Updated 2012-09-11 01:08:16 by RLE

Source Lines of Code


Counting of SLOC is used for "software metrics tool" or "software measurement tool". Many software programs are quoted based on SLOC count.

There are two possible SLOC definitions, physical or logical. The physical SLOC definition is based on Dr. Barry Boehm's [1] Deliverable Source Instruction (DSI). It is programming language syntax independent, which enables it to collect other useful information such as comments, blank lines, and overall size, all independent of information content. The logical SLOC definitions will vary depending on the programming language due to language-specific syntax. The logical SLOC definitions are derived from the SEI's Code Counting Standard [2].


EZ-Metrix [3] supports all line-based languages (including Tcl) and is an internet-based commercial utility. Counts only physical SLOC.

SLOCCount [4] supports 27 different languages (including Tcl) and comes in source and RPMs (a MsWindows install requires Cygwin). Counts only physical SLOC.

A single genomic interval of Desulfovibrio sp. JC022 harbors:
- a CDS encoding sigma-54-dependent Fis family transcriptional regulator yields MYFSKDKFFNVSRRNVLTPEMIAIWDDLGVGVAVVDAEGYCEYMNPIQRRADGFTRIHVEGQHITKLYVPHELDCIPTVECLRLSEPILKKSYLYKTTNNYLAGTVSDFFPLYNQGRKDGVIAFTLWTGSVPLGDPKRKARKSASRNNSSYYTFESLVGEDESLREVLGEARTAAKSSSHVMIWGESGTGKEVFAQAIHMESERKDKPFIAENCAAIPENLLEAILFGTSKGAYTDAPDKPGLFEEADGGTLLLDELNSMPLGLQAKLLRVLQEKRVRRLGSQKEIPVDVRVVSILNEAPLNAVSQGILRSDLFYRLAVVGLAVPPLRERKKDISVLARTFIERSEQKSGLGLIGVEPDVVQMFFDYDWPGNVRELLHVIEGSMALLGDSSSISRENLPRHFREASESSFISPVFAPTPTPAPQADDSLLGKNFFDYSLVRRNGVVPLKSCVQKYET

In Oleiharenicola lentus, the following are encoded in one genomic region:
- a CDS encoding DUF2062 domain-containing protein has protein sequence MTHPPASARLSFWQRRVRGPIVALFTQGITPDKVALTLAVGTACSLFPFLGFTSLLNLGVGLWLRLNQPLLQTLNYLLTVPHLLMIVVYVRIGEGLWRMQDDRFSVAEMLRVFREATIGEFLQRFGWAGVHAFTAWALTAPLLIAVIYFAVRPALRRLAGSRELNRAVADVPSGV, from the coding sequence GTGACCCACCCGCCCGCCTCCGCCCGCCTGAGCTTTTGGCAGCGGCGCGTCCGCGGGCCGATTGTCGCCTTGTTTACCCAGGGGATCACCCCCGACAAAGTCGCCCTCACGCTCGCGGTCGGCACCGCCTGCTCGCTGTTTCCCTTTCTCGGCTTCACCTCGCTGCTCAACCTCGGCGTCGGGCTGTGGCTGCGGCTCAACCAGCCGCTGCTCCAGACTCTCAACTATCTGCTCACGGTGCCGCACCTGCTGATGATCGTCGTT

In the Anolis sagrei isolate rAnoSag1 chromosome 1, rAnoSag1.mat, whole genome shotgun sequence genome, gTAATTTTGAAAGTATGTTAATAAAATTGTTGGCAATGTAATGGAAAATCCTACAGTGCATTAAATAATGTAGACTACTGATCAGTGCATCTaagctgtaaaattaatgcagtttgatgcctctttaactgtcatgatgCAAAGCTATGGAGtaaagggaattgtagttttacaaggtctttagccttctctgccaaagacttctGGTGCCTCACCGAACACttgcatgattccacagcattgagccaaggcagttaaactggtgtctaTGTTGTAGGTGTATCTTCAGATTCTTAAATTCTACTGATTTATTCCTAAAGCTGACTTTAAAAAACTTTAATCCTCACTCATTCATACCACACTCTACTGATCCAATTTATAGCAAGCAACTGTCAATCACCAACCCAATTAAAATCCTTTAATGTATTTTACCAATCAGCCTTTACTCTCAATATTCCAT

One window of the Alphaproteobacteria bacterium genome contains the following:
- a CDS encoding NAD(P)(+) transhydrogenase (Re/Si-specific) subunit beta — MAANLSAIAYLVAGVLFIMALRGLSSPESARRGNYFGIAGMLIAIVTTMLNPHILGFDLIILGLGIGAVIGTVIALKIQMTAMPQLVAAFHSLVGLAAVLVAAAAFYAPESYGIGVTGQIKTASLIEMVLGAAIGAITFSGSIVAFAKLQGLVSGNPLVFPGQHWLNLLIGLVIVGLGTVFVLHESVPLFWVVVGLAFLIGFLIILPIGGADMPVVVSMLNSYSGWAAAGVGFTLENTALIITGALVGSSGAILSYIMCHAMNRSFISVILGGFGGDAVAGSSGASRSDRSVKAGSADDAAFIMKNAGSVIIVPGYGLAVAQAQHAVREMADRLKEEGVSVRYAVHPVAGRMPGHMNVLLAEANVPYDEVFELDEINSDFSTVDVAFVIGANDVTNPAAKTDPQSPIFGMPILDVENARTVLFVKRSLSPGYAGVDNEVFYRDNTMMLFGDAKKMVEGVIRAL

CodeCount [5] supports 9+ different languages (not Tcl) and is distributed as ANSI C code under a USC Limited Public License. Counts physical and logical SLOC.

TSA [6] which comes as part of the new fickle package counts physical lines of comments, logical lines of code, and function invocations in Tcl code. (This is the only pure Tcl package that I know that does Tcl SLOC.) Jason Tang: TSA has a few errors in it. It can be tricked by interp, regexp, eval, et al. See if you can improve the code recognizer.

RamDebugger has a function to count number of lines of code.

See also Counting comments in a source.